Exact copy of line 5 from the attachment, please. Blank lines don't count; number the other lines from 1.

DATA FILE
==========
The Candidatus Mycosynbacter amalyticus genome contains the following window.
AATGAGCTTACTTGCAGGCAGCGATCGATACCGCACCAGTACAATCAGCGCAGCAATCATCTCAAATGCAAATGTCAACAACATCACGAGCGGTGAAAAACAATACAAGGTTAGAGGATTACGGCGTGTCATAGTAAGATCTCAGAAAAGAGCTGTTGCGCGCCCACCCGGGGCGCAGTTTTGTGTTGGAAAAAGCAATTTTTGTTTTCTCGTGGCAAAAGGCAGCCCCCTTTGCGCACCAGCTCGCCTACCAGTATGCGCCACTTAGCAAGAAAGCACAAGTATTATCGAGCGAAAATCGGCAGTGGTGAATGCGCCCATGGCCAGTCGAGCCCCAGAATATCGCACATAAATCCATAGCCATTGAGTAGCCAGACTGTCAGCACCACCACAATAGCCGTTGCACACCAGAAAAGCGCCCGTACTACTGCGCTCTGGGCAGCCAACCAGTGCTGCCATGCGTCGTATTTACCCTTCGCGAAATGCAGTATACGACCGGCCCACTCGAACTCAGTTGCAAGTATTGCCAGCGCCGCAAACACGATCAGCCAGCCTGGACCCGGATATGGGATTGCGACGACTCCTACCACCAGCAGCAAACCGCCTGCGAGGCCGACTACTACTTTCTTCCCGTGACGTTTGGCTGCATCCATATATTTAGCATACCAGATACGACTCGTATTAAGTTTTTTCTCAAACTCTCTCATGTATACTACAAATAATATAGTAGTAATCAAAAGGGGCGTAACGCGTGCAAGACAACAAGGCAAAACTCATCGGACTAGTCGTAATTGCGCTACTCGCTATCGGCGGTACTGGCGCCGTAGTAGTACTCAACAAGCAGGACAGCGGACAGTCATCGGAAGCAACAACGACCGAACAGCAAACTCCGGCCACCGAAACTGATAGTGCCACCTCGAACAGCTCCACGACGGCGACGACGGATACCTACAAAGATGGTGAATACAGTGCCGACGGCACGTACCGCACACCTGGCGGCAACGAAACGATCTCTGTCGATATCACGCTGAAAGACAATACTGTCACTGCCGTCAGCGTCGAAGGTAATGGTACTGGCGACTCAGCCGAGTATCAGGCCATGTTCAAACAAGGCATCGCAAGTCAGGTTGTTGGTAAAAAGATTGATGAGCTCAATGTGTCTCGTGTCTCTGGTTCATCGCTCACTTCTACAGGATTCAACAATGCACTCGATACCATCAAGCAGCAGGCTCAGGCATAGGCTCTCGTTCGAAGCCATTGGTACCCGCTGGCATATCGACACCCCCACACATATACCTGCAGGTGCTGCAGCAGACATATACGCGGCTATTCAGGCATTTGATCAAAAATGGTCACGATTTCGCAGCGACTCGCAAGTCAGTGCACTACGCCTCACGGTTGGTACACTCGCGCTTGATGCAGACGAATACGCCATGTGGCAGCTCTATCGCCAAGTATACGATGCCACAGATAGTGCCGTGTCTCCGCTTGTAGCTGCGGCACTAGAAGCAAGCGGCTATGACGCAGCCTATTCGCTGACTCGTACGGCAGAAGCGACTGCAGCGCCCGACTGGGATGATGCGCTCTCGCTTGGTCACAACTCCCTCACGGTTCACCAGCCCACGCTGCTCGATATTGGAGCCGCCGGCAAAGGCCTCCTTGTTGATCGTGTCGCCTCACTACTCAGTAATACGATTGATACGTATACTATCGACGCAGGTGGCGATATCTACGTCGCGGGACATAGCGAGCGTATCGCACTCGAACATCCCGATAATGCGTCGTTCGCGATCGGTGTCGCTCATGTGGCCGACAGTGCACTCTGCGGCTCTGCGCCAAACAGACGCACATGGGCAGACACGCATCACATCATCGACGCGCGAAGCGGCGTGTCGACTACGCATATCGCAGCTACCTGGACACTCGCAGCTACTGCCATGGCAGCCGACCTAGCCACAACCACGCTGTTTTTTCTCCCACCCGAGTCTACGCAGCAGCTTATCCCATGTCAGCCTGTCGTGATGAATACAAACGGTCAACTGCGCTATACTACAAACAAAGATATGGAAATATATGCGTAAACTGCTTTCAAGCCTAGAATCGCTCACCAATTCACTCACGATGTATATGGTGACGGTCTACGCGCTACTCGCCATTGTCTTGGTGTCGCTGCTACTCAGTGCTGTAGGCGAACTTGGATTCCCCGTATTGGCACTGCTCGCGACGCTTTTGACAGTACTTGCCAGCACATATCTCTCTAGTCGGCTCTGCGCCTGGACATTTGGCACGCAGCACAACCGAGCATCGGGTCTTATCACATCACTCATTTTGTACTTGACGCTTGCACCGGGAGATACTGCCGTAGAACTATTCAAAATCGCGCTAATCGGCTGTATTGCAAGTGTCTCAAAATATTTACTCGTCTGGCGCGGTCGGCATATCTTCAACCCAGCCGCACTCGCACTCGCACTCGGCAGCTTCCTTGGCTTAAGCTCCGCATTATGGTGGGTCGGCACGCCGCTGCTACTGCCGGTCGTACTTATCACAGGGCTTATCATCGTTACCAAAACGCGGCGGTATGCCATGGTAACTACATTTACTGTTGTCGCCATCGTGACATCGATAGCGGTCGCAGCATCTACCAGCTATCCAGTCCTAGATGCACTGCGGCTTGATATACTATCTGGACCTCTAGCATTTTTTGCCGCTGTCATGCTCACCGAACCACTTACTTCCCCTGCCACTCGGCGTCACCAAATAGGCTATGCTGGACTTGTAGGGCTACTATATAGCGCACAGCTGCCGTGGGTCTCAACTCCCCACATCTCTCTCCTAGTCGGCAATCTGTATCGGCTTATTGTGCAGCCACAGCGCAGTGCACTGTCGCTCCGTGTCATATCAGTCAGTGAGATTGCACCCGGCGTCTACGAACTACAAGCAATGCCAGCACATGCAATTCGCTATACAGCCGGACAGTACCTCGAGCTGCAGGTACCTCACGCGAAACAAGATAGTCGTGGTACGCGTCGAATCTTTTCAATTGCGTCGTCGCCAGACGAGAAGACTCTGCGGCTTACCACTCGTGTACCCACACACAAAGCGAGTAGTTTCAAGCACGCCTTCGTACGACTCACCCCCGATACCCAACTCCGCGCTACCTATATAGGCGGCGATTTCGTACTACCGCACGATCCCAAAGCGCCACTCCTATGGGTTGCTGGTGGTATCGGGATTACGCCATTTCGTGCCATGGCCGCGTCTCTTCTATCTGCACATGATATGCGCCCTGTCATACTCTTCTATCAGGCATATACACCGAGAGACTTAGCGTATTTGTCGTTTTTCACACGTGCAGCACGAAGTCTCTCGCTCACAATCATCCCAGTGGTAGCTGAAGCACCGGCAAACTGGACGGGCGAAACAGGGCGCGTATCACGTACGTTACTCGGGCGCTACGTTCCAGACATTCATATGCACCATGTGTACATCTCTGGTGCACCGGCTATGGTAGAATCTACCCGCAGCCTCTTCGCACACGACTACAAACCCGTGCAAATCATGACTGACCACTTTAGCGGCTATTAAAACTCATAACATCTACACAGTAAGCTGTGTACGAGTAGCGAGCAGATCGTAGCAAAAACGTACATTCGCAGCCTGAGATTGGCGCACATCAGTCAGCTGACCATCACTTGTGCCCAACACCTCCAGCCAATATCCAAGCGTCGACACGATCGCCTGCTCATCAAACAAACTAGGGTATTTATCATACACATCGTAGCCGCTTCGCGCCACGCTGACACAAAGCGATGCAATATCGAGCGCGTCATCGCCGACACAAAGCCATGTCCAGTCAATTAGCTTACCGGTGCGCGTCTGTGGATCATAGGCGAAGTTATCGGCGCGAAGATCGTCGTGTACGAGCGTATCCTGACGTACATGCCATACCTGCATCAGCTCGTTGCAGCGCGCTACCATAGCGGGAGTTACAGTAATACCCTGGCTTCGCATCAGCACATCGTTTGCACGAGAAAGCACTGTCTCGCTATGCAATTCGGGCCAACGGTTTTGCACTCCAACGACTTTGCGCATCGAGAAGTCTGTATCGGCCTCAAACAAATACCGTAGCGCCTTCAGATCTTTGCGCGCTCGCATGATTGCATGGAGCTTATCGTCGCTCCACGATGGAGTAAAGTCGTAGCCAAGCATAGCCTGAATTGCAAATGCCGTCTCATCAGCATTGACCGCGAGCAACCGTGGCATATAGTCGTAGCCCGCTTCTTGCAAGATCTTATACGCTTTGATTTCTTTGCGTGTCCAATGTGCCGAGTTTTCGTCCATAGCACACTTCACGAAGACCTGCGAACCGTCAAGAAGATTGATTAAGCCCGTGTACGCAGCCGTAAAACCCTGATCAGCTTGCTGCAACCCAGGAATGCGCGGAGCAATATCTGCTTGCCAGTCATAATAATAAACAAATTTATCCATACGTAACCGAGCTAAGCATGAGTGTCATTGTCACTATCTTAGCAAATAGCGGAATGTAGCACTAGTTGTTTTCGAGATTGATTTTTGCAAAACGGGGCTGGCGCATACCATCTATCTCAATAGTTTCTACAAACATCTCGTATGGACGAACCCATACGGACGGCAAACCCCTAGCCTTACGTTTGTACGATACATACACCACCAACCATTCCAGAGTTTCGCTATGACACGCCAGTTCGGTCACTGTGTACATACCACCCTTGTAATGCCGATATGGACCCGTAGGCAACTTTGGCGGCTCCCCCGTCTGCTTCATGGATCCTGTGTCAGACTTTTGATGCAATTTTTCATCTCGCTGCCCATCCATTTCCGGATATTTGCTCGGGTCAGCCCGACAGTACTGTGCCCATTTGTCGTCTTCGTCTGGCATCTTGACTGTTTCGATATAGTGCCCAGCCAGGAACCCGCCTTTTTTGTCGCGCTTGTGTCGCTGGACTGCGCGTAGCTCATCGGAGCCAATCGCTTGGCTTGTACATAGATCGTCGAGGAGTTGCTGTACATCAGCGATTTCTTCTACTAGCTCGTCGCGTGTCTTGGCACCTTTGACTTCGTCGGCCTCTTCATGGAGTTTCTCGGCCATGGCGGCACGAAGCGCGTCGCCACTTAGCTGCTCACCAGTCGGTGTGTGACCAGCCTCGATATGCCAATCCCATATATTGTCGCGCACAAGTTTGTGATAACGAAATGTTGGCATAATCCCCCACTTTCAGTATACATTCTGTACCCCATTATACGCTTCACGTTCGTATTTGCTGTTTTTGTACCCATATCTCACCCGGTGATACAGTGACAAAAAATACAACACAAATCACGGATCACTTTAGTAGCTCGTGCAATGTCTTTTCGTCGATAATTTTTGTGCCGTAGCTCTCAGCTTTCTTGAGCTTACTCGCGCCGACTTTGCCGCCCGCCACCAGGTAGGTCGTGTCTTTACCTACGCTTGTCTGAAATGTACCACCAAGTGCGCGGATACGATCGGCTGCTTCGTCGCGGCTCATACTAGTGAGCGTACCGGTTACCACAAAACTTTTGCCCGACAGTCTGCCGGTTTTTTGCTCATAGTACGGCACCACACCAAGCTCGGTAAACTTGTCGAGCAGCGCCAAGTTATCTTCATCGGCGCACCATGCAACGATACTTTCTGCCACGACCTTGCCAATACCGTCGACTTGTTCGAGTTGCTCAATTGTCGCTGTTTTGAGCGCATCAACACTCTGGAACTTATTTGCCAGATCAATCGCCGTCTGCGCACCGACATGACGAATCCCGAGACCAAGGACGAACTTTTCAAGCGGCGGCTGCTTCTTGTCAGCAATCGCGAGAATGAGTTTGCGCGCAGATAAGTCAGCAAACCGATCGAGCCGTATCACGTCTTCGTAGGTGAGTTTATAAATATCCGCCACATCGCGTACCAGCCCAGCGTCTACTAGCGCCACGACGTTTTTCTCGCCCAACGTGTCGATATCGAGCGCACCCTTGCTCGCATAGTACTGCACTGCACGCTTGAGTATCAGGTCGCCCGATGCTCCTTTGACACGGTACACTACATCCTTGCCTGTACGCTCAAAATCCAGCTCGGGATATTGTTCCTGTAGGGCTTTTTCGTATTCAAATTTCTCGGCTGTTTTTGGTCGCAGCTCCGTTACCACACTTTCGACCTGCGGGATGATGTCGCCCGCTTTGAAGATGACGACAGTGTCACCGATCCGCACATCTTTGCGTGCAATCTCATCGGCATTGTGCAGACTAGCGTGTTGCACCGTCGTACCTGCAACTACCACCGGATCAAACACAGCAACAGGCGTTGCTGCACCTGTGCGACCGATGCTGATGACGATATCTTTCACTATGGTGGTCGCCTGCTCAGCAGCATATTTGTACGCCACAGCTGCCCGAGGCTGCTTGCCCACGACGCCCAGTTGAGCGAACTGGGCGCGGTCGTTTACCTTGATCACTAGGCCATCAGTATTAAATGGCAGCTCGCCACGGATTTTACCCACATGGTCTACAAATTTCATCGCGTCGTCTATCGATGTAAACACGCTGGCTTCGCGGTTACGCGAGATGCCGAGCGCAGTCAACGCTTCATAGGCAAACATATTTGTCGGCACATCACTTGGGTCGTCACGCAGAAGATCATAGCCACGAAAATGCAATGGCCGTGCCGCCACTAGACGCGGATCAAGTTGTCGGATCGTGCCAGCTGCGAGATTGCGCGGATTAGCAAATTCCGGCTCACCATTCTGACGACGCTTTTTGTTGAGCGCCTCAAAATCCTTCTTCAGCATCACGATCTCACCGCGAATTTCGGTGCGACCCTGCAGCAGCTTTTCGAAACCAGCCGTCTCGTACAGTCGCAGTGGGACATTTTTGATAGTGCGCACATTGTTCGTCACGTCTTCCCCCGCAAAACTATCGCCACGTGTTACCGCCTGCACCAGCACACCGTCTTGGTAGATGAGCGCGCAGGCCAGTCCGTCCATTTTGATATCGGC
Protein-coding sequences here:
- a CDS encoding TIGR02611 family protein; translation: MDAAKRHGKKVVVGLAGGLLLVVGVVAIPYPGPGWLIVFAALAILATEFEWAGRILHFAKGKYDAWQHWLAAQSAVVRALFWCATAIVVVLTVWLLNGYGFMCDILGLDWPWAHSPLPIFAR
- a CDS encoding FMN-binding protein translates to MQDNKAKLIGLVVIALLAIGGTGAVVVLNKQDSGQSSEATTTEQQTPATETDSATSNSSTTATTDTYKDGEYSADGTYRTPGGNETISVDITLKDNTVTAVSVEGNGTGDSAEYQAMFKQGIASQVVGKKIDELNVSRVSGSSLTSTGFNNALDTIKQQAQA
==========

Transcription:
- a CDS encoding FMN-binding protein translates to MQDNKAKLIGLVVIALLAIGGTGAVVVLNKQDSGQSSEATTTEQQTPATETDSATSNSSTTATTDTYKDGEYSADGTYRTPGGNETISVDITLKDNTVTAVSVEGNGTGDSAEYQAMFKQGIASQVVGKKIDELNVSRVSGSSLTSTGFNNALDTIKQQAQA